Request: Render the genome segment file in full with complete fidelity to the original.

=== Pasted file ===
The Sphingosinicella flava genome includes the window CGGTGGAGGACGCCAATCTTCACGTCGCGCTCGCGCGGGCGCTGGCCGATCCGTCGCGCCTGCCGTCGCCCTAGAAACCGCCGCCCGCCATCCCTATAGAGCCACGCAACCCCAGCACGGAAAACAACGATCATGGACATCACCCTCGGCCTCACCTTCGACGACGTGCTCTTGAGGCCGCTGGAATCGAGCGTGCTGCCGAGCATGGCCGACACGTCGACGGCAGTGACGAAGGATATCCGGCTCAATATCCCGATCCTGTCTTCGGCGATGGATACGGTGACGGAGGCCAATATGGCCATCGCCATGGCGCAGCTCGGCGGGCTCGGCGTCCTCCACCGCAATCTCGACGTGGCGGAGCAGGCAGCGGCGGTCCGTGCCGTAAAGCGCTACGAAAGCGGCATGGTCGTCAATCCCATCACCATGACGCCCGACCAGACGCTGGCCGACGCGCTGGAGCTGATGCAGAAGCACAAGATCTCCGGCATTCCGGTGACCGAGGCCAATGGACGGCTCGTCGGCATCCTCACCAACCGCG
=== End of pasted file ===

The Sphingosinicella flava genome includes the window CGGTGGAGGACGCCAATCTTCACGTCGCGCTCGCGCGGGCGCTGGCCGATCCGTCGCGCCTGCCGTCGCCCTAGAAACCGCCGCCCGCCATCCCTATAGAGCCACGCAACCCCAGCACGGAAAACAACGATCATGGACATCACCCTCGGCCTCACCTTCGACGACGTGCTCTTGAGGCCGCTGGAATCGAGCGTGCTGCCGAGCATGGCCGACACGTCGACGGCAGTGACGAAGGATATCCGGCTCAATATCCCGATCCTGTCTTCGGCGATGGATACGGTGACGGAGGCCAATATGGCCATCGCCATGGCGCAGCTCGGCGGGCTCGGCGTCCTCCACCGCAATCTCGACGTGGCGGAGCAGGCAGCGGCGGTCCGTGCCGTAAAGCGCTACGAAAGCGGCATGGTCGTCAATCCCATCACCATGACGCCCGACCAGACGCTGGCCGACGCGCTGGAGCTGATGCAGAAGCACAAGATCTCCGGCATTCCGGTGACCGAGGCCAATGGACGGCTCGTCGGCATCCTCACCAACCGCG